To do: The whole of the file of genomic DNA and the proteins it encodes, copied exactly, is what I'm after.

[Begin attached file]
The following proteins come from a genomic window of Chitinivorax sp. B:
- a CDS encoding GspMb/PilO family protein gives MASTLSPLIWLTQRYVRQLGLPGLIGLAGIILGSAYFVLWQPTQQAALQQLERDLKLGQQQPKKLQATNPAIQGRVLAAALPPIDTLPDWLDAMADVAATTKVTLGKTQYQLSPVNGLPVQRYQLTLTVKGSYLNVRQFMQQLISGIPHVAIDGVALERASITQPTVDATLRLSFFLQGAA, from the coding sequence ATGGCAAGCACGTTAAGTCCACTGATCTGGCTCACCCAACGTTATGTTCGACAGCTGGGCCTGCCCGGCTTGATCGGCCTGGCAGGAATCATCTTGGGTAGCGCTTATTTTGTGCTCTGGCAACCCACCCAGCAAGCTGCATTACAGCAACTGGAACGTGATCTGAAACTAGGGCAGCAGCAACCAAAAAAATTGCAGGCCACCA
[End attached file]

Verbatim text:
The following proteins come from a genomic window of Chitinivorax sp. B:
- a CDS encoding GspMb/PilO family protein gives MASTLSPLIWLTQRYVRQLGLPGLIGLAGIILGSAYFVLWQPTQQAALQQLERDLKLGQQQPKKLQATNPAIQGRVLAAALPPIDTLPDWLDAMADVAATTKVTLGKTQYQLSPVNGLPVQRYQLTLTVKGSYLNVRQFMQQLISGIPHVAIDGVALERASITQPTVDATLRLSFFLQGAA, from the coding sequence ATGGCAAGCACGTTAAGTCCACTGATCTGGCTCACCCAACGTTATGTTCGACAGCTGGGCCTGCCCGGCTTGATCGGCCTGGCAGGAATCATCTTGGGTAGCGCTTATTTTGTGCTCTGGCAACCCACCCAGCAAGCTGCATTACAGCAACTGGAACGTGATCTGAAACTAGGGCAGCAGCAACCAAAAAAATTGCAGGCCACCA